The one we went to Herisquare “Giakwa Kiene” by Ikenia Arts

The next time someone asks me in that sneering voice most do, “so what is it exactly you get from these plays?” I will chin up look them directly in those sneering eyes and with the best of smiles answer, they let me tour the city if laughing for more than 2 hrs is not good enough for you.

Ikenia arts (Johari five cast) ,decided for those whose shags is Nairobi, those whose Shags is so far from Nairobi the 3 day Easter break can only cover a one way trip, and those like yours truly who have no reason why they were still around should get entertained and if Johari/Ikenia says lets entertain, we have no choice but get entertained.

The above is why Sunday the 5th 6pm finds me in Ruaka’s Herisquare hall armed only with the prospects of a good Easter laugh. You now get the city touring part….. no? ok that is it.

The play is scheduled for 6:00 pm but the production house decides a little mugithi on Easter never hurt anyone. Again, they decide its mugithi for us, we take mugithi for us. The much welcome one-man guitar keeps us entertained until 7:00 pm, which I highly appreciate.

7:11pm the play starts. Mr. Hiram’s wedding celebrations are ongoing but neither the bride nor the groom is around. So what to do for the choir that is to entertain? Keep practicing on the songs because we cannot afford to have  that shrill voice that is most often with the smallest lady ruining the whole formation. This they do gladly but all their songs are burial songs. Apparently, a wedding is the same as a burial and this they hilariously explain. Mr Hiram(groom) as we get to learn is that chap in your local village who has ventured in all trades possible such that making it to his own wedding on time would be a feather in his cap which he does not get to acquire. While at the wedding, business has to go on and if Mr Hiram wants to do business, Mr Hiram gets to do business. An annoyed wife and interrupted vows from business phone calls are not a bother because as said earlier, this is Mr. Hiram. The worst comes when the man’s mean streak is manifested with a missing priest and wedding bands because if Mr, Hiram wants to spend no money, Mr. Hiram gets to spend no money. However, business has to go on wedding or no wedding so if you want food in the ceremony, its served from Hiram’s hotel at only sh 150 a plate. Any of you guest suddenly feel full…. thought so too.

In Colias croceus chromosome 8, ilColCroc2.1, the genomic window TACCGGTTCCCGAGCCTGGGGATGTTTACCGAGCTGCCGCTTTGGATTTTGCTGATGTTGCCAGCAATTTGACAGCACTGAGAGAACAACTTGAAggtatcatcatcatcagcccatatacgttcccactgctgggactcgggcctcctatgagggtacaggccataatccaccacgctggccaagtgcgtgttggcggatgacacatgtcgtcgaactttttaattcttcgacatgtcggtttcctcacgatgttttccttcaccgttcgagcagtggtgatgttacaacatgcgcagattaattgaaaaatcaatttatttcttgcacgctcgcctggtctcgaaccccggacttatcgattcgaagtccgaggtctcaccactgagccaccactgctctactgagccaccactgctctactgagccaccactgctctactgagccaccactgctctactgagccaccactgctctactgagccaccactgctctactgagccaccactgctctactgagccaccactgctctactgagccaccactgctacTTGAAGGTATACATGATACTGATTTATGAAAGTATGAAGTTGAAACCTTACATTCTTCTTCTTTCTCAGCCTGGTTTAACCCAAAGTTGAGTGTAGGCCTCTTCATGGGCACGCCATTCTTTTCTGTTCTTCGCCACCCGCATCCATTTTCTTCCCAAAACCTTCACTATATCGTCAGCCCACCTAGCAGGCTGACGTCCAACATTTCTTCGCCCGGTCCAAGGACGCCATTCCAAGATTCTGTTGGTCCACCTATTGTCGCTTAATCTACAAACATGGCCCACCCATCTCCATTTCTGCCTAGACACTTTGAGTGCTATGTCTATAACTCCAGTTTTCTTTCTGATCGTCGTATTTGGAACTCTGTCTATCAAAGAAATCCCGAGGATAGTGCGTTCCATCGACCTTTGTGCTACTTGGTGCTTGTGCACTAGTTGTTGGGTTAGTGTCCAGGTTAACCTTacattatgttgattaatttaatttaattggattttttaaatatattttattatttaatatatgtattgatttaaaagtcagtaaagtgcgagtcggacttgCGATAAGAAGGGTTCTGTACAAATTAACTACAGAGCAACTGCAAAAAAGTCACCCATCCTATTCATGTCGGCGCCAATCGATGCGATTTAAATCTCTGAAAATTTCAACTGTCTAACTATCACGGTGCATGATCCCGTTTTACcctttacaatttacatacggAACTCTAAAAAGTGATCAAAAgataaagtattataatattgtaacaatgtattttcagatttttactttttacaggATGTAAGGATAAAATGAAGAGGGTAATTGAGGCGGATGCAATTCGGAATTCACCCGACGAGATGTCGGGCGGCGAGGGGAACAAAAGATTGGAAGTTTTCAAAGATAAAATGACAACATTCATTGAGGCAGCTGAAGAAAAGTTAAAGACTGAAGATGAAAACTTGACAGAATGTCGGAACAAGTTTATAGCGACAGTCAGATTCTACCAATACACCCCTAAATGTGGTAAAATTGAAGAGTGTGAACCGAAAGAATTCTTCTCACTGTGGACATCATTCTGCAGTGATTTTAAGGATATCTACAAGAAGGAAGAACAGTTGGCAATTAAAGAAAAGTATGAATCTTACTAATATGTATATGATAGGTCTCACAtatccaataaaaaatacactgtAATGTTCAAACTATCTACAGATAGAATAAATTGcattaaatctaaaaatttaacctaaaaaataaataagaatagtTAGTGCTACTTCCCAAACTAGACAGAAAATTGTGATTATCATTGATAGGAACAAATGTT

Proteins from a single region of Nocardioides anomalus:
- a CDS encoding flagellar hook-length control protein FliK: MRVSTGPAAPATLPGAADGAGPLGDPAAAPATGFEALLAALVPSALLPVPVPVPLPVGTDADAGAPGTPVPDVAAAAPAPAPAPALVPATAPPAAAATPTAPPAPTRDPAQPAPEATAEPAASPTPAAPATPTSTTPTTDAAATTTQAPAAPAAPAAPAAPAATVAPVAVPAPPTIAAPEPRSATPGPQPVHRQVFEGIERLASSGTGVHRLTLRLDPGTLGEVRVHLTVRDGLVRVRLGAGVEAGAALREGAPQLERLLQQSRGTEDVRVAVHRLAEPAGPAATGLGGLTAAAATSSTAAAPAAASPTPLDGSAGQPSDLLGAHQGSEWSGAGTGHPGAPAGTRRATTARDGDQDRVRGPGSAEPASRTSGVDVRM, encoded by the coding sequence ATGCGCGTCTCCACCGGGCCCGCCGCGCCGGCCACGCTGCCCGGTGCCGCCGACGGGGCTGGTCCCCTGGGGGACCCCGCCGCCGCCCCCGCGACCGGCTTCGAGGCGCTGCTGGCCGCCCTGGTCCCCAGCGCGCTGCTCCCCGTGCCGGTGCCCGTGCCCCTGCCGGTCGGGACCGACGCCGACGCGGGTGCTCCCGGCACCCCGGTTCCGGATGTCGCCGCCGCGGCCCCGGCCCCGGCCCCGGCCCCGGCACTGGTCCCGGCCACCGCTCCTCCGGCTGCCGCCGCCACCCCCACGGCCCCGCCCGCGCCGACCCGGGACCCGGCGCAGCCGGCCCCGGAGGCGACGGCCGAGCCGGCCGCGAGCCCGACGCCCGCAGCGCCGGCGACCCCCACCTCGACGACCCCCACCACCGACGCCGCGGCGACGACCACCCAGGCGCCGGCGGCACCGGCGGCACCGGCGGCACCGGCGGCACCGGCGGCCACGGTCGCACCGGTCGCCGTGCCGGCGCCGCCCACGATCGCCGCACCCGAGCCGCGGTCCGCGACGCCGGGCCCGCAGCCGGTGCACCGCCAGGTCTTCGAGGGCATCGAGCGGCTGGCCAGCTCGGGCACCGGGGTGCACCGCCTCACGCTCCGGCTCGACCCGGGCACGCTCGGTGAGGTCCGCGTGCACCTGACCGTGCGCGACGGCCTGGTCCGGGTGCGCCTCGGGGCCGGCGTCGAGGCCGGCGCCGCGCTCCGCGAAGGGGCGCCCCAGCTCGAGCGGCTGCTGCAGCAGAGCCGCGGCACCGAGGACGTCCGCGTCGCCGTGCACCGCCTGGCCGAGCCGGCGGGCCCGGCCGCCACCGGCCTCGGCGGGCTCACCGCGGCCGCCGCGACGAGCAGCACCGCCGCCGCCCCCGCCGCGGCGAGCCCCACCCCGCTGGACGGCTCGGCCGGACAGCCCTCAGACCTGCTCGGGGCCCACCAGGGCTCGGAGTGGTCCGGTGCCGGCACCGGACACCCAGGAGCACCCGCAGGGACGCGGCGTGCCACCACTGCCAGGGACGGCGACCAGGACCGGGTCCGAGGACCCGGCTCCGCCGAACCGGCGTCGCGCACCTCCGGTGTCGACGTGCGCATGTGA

Next we are taken to a bar with the local drunkards and if you thought the first scene was hilarious, this takes the cake. From the lady with no “R” in her words to princess and the dancers this is that scene you ask to for an extension.

This is only because you are not aware the cougars scene is next. The ladies here take chama to a whole new level. I thought “car engines” could only be used in reference to cars, but after this scene am looking for an engine’s manual to make sure there are no underlying sexual undertone in it. So if you’ve got one-an engine manual that is- assist a sister here.

Remember Hiram from the first scene? He makes an appearance in this final scene. The wife having had enough of his stinginess has gone back home. Wahome Njatha Hiram’s friends together with Hiram decide help a brother get his wife and children back because as I gather that is the primary role of male it? (shrugs shoulders). The wife as it appears has gone from grass to grace but there is nothing gracey about this scene. Hiram learns the kids he is raising are not his because where was the time to make babies with all the hustle? A mad man always hanging around asking for food has kwachuad kids and as we learn, “Mundu agurukaga Mutwe no ti kiongo”

The 9-cast play did a splendid job for the more than two and a half hour show backed up by performances from Allan Aaron and the one man guitar. Mundu Particular,Jakonia and Martin wa Janet we receive your greetings.

With all that praise, I have a problem from here to Timbuktu with the hall at Herisquare. What again? THE THEATRE HALL AT HERISQUARE. First the hall is flat, slight problem there but you cannot have a flat hall and a stage that is barely raised. This means for the better part of the play you are craning your neck and engaging in all manner of head aerobics depending on the size of the hair the person seated in front of you is rocking. Make it that the person seated in front of you places their hand on their neighbors’ seat and there was nothing to smile about. To cap all this, the hall is next to the bar and when revelers pay to be entertained, revelers have to be entertained play or lack of soundproof walls notwithstanding. The bigger question however is what happens to Ikenia fans who don’t drive? How do they get home for a play that ends past 9:30pm with no matatu stage nearby?

By the way, I would love answers to these questions. Ikenia Arts, anyone?

For a play that was that good, it’s sad how much fun was sucked away by the theatre hall



One thought on “The one we went to Herisquare “Giakwa Kiene” by Ikenia Arts

  1. Pingback: We got Mail | Tales from Theatre Halls

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